Over the past decade, costs to attend public universities grew at more than twice the rate of those at private colleges, which recorded a 2.4 percent annual gain - lower than either of the preceding 20 years, according to "Trends in College Pricing 2012."
Even as pay and endowments grew at many public universities, their administrators complained about diminishing funding from their states. In speeches, budget presentations and newspaper editorials, university presidents said declining appropriations forced them to make tough choices between saving faculty jobs and upgrading half-century-old buildings.
"A severe backlog of facilities maintenance caused by the elimination of state support has the university on the precipice of crisis," said University of Florida President Bernard Machen in an April 25 statement, decrying a 25 percent decline in state support, or $230 million, to the school by the legislature since 2007.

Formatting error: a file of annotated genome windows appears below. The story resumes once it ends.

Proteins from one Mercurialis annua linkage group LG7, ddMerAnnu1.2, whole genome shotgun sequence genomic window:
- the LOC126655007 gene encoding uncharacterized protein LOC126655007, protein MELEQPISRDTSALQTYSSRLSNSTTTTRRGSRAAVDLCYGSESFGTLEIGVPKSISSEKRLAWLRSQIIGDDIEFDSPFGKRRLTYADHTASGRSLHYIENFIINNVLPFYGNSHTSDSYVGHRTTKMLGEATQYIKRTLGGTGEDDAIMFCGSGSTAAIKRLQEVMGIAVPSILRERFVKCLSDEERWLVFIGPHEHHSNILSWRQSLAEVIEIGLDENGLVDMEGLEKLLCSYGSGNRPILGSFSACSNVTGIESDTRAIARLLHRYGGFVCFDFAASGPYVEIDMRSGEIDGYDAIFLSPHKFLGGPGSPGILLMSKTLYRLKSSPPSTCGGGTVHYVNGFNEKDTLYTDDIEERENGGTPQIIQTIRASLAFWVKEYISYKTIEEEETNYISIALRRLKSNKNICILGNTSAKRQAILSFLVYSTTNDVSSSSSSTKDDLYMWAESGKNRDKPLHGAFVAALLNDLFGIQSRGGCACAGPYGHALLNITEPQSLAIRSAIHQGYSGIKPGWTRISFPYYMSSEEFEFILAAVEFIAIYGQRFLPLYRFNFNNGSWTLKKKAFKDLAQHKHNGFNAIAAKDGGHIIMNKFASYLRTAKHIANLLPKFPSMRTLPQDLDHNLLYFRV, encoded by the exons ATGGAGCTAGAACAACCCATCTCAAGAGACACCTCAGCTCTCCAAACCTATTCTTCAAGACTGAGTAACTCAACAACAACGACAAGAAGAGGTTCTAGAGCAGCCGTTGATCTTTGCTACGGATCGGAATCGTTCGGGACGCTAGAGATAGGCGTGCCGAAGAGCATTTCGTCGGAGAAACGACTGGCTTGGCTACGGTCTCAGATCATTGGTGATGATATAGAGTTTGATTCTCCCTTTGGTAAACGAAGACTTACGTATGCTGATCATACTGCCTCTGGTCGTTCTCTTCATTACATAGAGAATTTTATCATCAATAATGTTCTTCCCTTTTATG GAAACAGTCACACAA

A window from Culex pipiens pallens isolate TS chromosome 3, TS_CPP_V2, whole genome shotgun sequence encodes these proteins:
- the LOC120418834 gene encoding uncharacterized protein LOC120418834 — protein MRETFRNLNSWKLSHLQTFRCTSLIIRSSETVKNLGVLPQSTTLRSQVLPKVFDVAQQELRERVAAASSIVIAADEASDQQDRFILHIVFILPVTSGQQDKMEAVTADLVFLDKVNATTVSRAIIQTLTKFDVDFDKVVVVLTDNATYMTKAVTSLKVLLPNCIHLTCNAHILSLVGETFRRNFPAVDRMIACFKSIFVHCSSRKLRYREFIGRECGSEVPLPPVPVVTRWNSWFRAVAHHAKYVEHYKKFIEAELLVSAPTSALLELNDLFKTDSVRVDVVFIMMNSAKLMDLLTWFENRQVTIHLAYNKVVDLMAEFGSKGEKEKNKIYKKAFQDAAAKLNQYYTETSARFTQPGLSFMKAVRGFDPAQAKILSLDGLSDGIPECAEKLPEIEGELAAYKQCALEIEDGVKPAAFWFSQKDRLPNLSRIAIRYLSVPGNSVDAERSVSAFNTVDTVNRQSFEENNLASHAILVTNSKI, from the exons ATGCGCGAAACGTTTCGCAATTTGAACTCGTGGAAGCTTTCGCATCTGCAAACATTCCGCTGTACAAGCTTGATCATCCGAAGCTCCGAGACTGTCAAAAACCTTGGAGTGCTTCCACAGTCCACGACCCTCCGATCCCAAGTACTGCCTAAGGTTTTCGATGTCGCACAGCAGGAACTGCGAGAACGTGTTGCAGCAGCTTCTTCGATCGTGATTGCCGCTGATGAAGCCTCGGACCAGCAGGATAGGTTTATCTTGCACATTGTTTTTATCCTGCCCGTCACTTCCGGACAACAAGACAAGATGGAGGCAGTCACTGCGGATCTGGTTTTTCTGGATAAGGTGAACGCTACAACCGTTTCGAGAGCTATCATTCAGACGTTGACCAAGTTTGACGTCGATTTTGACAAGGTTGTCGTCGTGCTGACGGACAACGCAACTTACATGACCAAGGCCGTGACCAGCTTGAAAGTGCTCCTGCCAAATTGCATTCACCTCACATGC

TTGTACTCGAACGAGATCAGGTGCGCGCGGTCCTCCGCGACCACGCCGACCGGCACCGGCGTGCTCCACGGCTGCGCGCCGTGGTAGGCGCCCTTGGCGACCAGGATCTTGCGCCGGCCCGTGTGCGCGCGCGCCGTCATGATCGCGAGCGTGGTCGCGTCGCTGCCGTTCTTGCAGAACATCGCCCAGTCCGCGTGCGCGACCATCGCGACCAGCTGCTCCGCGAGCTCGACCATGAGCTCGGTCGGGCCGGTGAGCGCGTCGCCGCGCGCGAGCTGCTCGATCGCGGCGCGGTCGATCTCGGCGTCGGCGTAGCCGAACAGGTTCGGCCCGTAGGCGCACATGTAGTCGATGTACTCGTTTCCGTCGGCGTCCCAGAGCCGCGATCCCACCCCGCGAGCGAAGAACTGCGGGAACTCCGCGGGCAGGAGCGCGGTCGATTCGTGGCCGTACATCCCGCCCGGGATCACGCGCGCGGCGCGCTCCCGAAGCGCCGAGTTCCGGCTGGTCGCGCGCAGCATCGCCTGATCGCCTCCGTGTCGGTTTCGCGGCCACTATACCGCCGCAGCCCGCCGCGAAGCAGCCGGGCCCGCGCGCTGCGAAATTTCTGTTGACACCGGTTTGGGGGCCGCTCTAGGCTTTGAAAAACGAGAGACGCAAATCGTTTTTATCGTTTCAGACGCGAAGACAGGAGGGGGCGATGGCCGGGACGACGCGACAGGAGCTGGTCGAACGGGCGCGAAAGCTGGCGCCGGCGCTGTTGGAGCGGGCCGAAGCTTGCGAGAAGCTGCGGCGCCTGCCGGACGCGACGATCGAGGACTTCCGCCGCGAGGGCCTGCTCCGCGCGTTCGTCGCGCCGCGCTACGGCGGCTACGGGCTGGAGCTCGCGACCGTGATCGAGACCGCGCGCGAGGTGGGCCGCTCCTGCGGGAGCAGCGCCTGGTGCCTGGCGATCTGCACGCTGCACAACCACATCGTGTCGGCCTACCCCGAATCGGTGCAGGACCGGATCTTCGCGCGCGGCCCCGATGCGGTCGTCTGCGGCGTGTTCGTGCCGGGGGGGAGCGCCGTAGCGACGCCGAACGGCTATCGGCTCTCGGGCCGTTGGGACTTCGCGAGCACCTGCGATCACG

Machen earned $807,819 in 2011, fourth in total compensation among his peers at the 12 universities. Athletic officials at Florida ranked second and third in the database overall, with men's basketball coach Billy Donovan earning $3.6 million from April 2010 to April 2011 and football coach William Muschamp pulling down $3.3 million from December 2010 to January 2012, according to contracts obtained by Bloomberg through a public records request.
Machen declined tp comment through Janine Sikes, a university spokesman. Sikes said his compensation last year included a $300,000 retention bonus for eight years and a $75,000 retirement payment. Donovan and Muschamp declined to comment through a spokesman for the Florida athletic department, Steve McClain.
A shrinking pot of money to pay university employees - whose compensation consumes more than half of most schools' general-fund budgets - is evident among custodians at UCLA, said Adam Keigwin, chief of staff for Yee, the California state senator.
"UCLA janitors are some of the lowest-paid maintenance workers throughout the country," he said. "You have these individuals who are making millions more than at comparable universities and then you have people doing the grunt work making less than their peers at comparative universities."